Gynecomastia is the growth of male breasts. The atypical antipsychotic was approved by the US Food and Drug Administration (FDA) for the treatment of adult and adolescent schizophrenia, bipolar disorder in adults and children ages 10 through 17 years, and irritability in children as young as five with autistic disorder.
One can imagine the panic and embarrassment suffered by a male of any age - but especially young men or even adolescents - at the sight of male breast tissue reflected back at them in the mirror. While “Risperdal and Growing Male Breasts” is just a headline for some, it is a painful reality for others.
Little wonder that many a plaintiff has filed a Risperdal lawsuit. Currently, there are 900 lawsuits nested in Multidistrict Litigation (MDL) in Philadelphia, with the first Risperdal gynecomastia lawsuit scheduled to begin next week, November 3 ((In Re: Risperdal Litigation, Case No: 100300296, in the Philadelphia Court of Common Pleas).
Various studies dating back to 2006 have focused on the potential for development of excessive levels of prolactin from Risperdal use. Such high levels has been found to stimulate growth of breast tissue and milk production (lactation) in women, but also the development of male breasts in men and boys.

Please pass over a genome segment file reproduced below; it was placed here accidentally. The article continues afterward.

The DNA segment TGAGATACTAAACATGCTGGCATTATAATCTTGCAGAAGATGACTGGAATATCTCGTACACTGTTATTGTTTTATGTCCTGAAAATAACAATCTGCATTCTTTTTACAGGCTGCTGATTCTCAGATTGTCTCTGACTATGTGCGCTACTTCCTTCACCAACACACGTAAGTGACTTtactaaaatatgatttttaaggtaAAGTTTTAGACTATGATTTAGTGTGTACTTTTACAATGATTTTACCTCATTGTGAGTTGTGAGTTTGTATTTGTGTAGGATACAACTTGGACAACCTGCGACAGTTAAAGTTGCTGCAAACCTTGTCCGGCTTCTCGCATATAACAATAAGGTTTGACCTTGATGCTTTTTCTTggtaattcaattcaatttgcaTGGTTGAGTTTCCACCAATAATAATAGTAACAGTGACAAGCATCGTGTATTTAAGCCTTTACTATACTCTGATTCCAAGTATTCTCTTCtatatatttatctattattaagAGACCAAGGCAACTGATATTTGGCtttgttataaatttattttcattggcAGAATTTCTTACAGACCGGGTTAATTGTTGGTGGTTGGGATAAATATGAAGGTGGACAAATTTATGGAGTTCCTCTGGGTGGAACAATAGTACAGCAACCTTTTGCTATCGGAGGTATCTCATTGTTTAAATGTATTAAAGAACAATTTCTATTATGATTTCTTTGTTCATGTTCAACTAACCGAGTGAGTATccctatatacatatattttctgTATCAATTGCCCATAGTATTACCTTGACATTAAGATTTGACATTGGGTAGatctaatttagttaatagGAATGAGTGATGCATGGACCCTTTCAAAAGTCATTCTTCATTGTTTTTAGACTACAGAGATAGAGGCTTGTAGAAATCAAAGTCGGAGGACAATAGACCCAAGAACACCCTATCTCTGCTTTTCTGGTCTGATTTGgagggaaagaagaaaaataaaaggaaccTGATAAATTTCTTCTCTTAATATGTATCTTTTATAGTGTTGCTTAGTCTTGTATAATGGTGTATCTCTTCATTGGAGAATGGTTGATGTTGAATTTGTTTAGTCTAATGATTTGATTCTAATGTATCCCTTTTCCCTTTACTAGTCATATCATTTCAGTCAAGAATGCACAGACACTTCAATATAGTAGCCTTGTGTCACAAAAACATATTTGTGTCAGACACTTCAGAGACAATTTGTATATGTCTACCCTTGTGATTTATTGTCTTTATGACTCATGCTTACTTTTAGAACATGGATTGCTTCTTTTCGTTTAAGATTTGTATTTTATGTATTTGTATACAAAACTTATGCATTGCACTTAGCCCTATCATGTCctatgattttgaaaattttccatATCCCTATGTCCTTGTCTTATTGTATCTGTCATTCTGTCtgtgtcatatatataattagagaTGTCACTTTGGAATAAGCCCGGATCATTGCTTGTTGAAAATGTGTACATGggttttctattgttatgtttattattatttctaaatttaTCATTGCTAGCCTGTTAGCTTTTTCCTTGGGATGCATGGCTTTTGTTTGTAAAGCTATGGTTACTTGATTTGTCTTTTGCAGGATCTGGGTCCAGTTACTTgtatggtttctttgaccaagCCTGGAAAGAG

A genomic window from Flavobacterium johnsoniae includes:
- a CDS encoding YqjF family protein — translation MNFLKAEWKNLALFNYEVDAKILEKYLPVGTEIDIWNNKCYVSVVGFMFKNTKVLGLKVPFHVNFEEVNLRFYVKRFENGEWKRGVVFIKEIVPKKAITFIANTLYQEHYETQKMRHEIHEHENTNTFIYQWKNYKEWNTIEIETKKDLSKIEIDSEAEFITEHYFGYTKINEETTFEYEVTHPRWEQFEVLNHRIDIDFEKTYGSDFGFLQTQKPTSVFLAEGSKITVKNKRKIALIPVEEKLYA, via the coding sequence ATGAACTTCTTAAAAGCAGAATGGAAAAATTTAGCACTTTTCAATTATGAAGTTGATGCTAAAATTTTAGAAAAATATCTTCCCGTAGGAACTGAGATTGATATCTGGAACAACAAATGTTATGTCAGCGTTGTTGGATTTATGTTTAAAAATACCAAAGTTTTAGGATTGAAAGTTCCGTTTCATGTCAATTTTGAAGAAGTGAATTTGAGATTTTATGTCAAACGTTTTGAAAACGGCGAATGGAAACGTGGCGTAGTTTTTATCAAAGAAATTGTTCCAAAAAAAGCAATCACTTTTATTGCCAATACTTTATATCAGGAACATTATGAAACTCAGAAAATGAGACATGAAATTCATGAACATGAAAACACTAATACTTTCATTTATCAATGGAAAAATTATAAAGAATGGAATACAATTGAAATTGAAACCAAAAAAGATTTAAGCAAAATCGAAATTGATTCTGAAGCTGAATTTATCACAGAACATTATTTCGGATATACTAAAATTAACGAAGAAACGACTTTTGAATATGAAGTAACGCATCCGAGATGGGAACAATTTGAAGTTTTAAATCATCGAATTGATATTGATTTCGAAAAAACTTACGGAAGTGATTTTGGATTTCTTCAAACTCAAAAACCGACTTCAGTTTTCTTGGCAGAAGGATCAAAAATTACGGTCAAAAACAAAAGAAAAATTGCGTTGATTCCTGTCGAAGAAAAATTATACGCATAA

The current study originated from a comparison of 8,000 men who suffered from gynecomastia, ages 40 through 85 years, with 83,000 controls in the same age group and conducted over a 10-year period between June 2001 and June 2011.
Along with the high increased risk of Risperdal gynecomastia, the study also found that risperidone patients exhibited a 40 percent greater chance of developing male breasts when compared against patients treated with rival atypical antipsychotics such as Seroquel or Zyprexa.
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Risperdal stroke is another.
Plaintiffs have complained to their Risperdal attorney that the manufacturers and marketers of risperidone - Johnson & Johnson and its Janssen Pharmaceuticals unit - concealed such Risperdal side effects from consumers and the medical community, or so it is alleged.
Meanwhile, pundits and advocates will have their eyes on Philadelphia November 3, when the Risperdal gynecomastia lawsuit is set to begin.